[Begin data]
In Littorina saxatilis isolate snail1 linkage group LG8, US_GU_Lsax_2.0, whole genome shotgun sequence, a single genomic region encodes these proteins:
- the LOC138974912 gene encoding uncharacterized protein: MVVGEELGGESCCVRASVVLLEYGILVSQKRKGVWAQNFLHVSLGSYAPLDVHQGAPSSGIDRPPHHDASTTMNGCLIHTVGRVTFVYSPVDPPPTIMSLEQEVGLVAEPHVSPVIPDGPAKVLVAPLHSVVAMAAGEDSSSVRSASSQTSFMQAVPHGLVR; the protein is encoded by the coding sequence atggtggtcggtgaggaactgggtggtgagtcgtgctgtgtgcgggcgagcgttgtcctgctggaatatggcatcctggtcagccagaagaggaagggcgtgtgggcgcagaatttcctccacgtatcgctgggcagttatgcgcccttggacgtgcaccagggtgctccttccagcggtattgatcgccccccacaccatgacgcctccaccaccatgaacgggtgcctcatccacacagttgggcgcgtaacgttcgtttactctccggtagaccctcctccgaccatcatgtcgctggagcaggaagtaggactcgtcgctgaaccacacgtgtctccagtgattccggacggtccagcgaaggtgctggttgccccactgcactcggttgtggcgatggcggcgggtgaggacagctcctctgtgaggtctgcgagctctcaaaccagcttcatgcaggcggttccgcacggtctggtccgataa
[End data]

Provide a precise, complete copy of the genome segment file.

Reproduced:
In Littorina saxatilis isolate snail1 linkage group LG8, US_GU_Lsax_2.0, whole genome shotgun sequence, a single genomic region encodes these proteins:
- the LOC138974912 gene encoding uncharacterized protein: MVVGEELGGESCCVRASVVLLEYGILVSQKRKGVWAQNFLHVSLGSYAPLDVHQGAPSSGIDRPPHHDASTTMNGCLIHTVGRVTFVYSPVDPPPTIMSLEQEVGLVAEPHVSPVIPDGPAKVLVAPLHSVVAMAAGEDSSSVRSASSQTSFMQAVPHGLVR; the protein is encoded by the coding sequence atggtggtcggtgaggaactgggtggtgagtcgtgctgtgtgcgggcgagcgttgtcctgctggaatatggcatcctggtcagccagaagaggaagggcgtgtgggcgcagaatttcctccacgtatcgctgggcagttatgcgcccttggacgtgcaccagggtgctccttccagcggtattgatcgccccccacaccatgacgcctccaccaccatgaacgggtgcctcatccacacagttgggcgcgtaacgttcgtttactctccggtagaccctcctccgaccatcatgtcgctggagcaggaagtaggactcgtcgctgaaccacacgtgtctccagtgattccggacggtccagcgaaggtgctggttgccccactgcactcggttgtggcgatggcggcgggtgaggacagctcctctgtgaggtctgcgagctctcaaaccagcttcatgcaggcggttccgcacggtctggtccgataa